AUGUST 11, 2017
AT SCHOOL in Mexico, I was always told that color television was a Mexican invention. It was a story I believed, even after film school, until recently. In actuality, Guillermo González Camarena did file a patent in 1941 for a technology that was eventually adopted by Mexico’s first color TV station, but it was similar to systems developed earlier in Britain and the United States and was not the first one ever. It’s obvious why that was nice to believe. As a child, I was unaware of Mexico’s position in the global power dynamic, or of the connotations that come with being from Latin America — from the “third world” — but I somehow intuited that a Mexican inventing color TV had a different significance from, say, an American inventing the phonograph. Plus, it was TV, the medium that made possible my repeated viewings of Peter Pan and Hook; whereas life could be lived without my grandpa’s repeated playing of big band vinyls.
Admittedly, I am primed to believe the press now when they say that a Mexican has just pioneered a new audiovisual medium. Alejandro González Iñárritu’s Carne y Arena (Flesh and Sand) premiered last May at Cannes, and it’s the festival’s first Virtual Reality inclusion. Reviews have claimed that Iñárritu’s piece is pushing the limits of cinema or has simply transcended them. Emails have been sent out instructing journalists to call it, in light of their puzzlement over what it is, an “art installation.” Carne y Arena’s VR experience follows a group of Latin American immigrants attempting to cross the US border. It was first hosted in a spacious hangar, 20 minutes from Cannes, where the audience wore Oculus Rift headsets and walked freely around the virtual Arizona desert until the action begins. It can now be experienced at the Los Angeles County Museum of Art.
Upon first entering the installation, all you hear is the wind and your own steps on the actual sand under your feet. Then you hear murmurs and panting. The bushes move. One person appears, then another. And children. Immigrants drag themselves under the sun; they are led by their smuggler. They walk so closely past you that you might feel compelled to touch them, upon which you realize they can’t feel or see you — but you’ve tried. Within minutes, night falls. The sound of a helicopter quickly goes from faint to unbearable, and all of a sudden it has landed, patrol agents sprawling from it like spiders. Stifled by the helicopter and the cocking of guns, you only hear the screams of those who are near you. Because you were invisible before, you resist the agents’ orders to “get down!” Little do you know that the system can in fact track your position and that you will not be spared. One of them points his gun at you. You obey. You know the hangar’s floor is covered in sand but at this point you don’t think about your Cannes-ready outfit because you feel, as film critic Peter Bradshaw describes it, “lowered, lessened […] subhuman, without even a criminal’s civilian rights.”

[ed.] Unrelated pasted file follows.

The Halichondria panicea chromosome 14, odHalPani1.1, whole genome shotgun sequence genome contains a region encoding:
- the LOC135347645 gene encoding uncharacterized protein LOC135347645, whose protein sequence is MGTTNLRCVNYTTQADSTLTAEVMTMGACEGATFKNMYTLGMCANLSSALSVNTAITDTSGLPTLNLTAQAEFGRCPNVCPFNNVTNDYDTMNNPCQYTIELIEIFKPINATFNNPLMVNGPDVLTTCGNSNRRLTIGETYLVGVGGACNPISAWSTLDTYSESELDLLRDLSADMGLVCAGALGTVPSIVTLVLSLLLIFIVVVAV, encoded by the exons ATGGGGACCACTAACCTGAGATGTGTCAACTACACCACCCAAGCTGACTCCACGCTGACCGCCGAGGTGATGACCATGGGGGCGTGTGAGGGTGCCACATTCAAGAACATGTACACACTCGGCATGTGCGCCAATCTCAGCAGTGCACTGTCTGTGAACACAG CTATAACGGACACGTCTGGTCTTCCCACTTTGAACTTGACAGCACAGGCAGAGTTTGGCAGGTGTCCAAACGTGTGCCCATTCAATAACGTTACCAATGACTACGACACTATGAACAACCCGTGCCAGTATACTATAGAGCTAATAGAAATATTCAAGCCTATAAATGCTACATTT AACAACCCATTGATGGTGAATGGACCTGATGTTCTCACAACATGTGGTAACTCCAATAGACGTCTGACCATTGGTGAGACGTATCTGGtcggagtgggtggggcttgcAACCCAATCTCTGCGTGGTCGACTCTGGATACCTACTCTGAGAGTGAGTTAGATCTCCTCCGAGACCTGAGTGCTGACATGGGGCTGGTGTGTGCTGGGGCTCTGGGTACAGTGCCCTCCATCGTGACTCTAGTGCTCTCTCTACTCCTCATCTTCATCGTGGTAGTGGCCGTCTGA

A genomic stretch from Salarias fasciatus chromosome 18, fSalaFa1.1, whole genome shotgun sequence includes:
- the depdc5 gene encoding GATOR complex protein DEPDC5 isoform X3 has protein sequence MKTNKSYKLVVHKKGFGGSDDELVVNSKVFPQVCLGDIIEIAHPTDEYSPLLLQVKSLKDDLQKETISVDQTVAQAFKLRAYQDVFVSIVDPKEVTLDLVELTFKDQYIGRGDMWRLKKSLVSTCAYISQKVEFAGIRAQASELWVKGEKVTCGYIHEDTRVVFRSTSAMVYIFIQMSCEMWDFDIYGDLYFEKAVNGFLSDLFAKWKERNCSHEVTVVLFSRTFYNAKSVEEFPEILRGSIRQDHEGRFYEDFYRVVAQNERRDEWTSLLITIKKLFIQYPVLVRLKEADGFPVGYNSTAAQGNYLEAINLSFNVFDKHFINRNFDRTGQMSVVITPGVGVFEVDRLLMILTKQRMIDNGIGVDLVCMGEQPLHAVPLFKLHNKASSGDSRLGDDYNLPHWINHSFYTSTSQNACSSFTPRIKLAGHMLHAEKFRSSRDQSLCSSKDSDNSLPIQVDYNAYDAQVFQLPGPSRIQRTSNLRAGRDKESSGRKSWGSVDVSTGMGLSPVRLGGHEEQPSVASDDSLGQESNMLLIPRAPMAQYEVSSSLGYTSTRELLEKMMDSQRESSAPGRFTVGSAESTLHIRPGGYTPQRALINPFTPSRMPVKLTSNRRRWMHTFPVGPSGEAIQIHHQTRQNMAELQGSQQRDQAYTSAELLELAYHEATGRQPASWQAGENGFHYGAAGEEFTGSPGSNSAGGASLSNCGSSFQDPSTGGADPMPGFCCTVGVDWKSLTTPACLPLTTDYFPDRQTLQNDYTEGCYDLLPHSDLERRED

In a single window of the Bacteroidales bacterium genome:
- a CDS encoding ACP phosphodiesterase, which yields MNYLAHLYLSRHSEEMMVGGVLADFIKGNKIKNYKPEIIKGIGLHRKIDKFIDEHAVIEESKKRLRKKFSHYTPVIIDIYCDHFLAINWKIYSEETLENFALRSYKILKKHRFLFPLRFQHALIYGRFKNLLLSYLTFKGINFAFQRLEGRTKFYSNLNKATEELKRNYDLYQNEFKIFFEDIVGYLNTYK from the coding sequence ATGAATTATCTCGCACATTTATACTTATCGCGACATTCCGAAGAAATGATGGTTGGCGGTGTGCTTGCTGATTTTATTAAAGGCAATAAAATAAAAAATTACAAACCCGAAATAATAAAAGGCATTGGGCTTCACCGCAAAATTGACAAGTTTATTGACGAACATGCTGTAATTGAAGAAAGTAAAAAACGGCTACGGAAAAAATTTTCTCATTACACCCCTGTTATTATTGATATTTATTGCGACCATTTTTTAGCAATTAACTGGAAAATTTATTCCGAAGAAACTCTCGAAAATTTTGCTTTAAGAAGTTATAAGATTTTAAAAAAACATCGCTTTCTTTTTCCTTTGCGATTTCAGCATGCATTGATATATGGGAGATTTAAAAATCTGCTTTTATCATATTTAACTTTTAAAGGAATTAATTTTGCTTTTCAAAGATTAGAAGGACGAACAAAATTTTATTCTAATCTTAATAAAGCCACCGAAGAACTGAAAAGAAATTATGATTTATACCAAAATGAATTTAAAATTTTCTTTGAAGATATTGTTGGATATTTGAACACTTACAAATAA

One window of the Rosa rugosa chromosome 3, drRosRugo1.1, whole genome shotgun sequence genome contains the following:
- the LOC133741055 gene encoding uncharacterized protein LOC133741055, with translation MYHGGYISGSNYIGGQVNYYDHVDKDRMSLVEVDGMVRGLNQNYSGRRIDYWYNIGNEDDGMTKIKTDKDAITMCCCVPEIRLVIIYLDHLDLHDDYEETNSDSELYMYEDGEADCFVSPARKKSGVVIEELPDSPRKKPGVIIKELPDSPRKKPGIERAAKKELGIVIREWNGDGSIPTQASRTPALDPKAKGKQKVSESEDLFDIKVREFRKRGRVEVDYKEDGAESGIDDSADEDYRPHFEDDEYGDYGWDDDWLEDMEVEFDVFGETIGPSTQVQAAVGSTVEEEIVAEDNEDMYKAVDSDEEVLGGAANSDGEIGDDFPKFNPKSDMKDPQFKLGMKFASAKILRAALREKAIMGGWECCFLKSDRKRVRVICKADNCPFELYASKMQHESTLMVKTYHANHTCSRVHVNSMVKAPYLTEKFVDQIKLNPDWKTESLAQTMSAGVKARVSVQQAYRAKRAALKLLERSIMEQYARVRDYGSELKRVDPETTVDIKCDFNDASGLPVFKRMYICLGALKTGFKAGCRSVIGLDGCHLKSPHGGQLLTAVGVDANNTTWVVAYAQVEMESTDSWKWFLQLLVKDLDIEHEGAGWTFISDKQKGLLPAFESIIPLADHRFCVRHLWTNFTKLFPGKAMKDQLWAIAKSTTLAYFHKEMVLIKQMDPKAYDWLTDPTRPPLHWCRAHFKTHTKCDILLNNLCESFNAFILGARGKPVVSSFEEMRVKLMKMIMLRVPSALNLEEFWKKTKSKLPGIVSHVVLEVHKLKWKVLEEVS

Carne y Arena’s political ambitions are obvious, and the use of VR to advance those ambitions is not new. In this sense, the most salient forerunner to Carne y Arena might be some of journalist Nonny de la Peña’s work, which she calls “immersive journalism,” using Virtual Reality to report on humanitarian issues such as imprisonment in Guantanamo Bay and a crisis in a food bank. But there is a key difference. De la Peña’s work is journalistic and documentary, and so her goal is to have viewers learn about these issues while “feel[ing] an extraordinary emotional connection as witnesses” to them. González Iñárritu, by contrast, is a fiction filmmaker. So his goal is to offer viewers an impactful sensory experience as much as a pedagogical one. Where de la Peña puts you in the position of a firsthand witness, González Iñárritu puts you in the position of the migrant subject and makes you go through the experience yourself. “Until you feel it,” he says, “until you feel what it’s like to be 20 years old, not left wing or right wing or any wing, going through something like this, you can’t really talk about it.” Considering this, another forerunner to Carne y Arena could be the films of Michael Haneke. As Haneke himself explains in a 1995 essay, his work explicitly aims to awake viewers from the doze of “media death” to the experience of “real death.” He writes:
The question is not: “What am I allowed to show?” but rather: “What chance do I give the viewer to recognize what it is I am showing?” […] Not: “How do I show violence?” but rather: “How do I show the viewer his own position vis-à-vis violence and its portrayal?”